Non-mutating deleteat/splice function


#1

Is there a function to return a copy of an array with one or more elements removed? Or to splice in different elements into a copy of the array and return that?

I’ve been doing things like deleteat!(copy(arr), idxs), but since this is such a basic feature I wondered if I was missing an existing function to do it directly.


#2

getindex (aka []) and vcat should do what you want, but if you want to provide indexes in the format used by eg deleteat! you could use something like

julia> x = 1:5;

julia> x[setdiff(indices(x, 1), [2,3])]
3-element Array{Int64,1}:
 1
 4
 5

#3

The deleteat!(copy( solution actually seems faster than this method though.

julia> y = rand(1:100, 100);
julia> del_sd(a, idx) = a[setdiff(indices(a, 1), idx)];
julia> del_cp(a, idx) = deleteat!(copy(a), idx);
julia> @btime del_cp(y, (2, 3, 43))
  423.386 ns (1 allocation: 896 bytes)
97-element Array{Int64,1}:
 90
 88
 30
 41
 16
  ⋮
 22
 18
 78
 17

julia> @btime del_sd(y, (2, 3, 43))
  18.820 μs (25 allocations: 7.56 KiB)
97-element Array{Int64,1}:
 90
 88
 30
 41
 16
  ⋮
 22
 18
 78
 17

julia>

(AFAICT, a getindex+vcat type solution would get kinda unwieldly unless the indices to be removed are contiguous, and not as readable as the deleteat! version even for contiguous/single index cases.)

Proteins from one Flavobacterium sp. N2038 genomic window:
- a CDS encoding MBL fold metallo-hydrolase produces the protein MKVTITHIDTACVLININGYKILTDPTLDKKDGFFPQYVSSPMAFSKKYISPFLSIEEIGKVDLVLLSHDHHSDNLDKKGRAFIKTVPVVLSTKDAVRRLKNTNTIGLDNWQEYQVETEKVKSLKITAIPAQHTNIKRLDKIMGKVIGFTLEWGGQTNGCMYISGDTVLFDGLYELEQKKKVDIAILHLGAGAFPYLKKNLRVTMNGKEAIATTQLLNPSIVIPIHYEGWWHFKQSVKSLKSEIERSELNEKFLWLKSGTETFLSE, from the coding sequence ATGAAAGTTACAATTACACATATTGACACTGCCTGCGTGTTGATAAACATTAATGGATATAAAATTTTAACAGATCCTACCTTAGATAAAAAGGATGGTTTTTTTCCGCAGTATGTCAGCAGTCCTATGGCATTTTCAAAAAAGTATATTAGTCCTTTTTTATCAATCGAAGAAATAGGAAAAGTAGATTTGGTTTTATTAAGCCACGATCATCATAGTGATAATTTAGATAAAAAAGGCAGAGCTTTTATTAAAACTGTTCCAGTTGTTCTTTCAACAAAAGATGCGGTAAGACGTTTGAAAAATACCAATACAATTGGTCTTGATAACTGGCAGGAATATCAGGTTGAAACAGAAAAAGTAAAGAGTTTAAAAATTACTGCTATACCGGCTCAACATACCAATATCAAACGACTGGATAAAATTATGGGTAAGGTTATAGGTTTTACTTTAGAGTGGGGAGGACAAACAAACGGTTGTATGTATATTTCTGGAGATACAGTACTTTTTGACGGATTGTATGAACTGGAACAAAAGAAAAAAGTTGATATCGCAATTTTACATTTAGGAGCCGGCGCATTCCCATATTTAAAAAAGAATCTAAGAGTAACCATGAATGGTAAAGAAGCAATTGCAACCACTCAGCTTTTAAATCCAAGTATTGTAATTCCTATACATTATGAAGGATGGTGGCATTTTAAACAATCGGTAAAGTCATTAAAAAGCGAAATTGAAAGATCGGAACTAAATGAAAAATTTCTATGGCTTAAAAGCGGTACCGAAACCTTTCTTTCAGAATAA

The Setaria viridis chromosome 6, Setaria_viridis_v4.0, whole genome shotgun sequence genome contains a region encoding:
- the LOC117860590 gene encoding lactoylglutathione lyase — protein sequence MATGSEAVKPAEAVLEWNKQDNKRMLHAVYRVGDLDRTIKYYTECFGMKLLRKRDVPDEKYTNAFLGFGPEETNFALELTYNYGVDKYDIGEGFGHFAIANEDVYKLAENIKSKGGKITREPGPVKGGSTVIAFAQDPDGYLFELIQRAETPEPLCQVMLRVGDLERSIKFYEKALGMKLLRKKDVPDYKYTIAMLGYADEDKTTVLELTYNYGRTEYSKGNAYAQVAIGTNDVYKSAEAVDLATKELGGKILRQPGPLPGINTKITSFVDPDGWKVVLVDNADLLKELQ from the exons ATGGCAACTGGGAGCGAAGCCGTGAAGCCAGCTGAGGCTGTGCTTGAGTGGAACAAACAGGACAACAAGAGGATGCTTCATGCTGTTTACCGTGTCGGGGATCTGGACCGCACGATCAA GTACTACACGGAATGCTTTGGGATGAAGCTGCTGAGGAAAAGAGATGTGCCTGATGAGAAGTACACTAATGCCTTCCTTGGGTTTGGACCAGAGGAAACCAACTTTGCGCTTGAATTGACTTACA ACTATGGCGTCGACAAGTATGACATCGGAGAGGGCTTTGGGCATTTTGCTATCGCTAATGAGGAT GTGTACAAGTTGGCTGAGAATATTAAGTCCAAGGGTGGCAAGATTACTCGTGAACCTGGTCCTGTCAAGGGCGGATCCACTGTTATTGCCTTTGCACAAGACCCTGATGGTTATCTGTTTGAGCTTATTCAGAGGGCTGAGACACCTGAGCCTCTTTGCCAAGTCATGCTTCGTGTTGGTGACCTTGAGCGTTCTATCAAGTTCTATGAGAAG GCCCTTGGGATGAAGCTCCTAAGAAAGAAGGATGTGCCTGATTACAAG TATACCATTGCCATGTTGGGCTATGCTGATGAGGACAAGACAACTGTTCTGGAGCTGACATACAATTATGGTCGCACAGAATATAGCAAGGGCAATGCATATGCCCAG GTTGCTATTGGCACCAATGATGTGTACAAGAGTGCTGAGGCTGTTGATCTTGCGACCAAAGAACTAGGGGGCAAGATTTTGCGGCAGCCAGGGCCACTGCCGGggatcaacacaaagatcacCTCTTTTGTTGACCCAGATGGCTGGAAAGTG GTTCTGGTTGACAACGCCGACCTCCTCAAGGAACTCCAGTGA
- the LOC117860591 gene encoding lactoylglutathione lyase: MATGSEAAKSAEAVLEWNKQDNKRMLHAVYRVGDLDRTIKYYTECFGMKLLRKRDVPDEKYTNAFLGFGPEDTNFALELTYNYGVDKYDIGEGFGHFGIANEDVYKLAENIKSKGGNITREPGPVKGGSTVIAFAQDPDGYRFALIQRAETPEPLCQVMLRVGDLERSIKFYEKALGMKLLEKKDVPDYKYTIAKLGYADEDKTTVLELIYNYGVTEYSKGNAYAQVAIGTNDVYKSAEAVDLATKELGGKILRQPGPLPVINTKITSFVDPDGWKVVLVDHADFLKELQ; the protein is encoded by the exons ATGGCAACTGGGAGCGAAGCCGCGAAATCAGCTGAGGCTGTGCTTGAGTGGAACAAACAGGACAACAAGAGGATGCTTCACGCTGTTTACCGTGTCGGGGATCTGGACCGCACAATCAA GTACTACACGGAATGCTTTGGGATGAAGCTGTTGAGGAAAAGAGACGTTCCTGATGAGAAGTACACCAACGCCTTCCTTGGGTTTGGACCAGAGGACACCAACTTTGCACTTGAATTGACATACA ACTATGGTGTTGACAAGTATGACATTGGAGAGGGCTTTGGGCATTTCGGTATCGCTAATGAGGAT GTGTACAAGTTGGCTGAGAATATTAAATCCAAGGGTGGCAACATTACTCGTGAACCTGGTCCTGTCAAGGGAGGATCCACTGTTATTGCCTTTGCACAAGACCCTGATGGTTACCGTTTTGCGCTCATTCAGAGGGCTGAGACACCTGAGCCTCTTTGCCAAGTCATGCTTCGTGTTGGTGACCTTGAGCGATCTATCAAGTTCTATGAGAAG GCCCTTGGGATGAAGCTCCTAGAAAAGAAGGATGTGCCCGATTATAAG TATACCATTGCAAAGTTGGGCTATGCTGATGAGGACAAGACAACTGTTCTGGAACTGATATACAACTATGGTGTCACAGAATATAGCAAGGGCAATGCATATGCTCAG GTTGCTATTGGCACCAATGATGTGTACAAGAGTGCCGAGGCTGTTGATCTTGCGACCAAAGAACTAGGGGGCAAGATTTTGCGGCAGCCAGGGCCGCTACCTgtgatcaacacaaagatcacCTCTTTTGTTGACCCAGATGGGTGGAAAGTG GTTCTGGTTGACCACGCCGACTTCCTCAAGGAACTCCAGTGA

I’m ok with using the deleteat!(copy(arr), idxs) method, that just seemed a roundabout way to do this so I wondered if there was an easier more obvious way that I was missing.


#4

The logit of the _deleteat! makes some assumptions which make it very efficient, so it may be worthwhile converting it to a non-modifying version.


#5

What about

function deleteat(vec, idxs)
newlen = length(vec) - length(idxs)
vn = Vector{eltype(vec)}(newlen)
n=1
k=1
for idx in idxs
    while n < idx
        @inbounds vn[k]=vec[n]
        k+=1
        n+= 1
    end
    n+= 1
end
while k<=newlen
    @inbounds vn[k] = vec[n]
    k+=1
    n+=1
end
vn
end

Insert error checking (idxs must be sorted and unique) if you want. Roughly as fast as memcopy when deleting few elements, and significantly faster than taking a copy and then copying vast portions around again.

Luckily, in julia there is no reason to compose Base functions in weird ways when you can just write a straight loop :wink: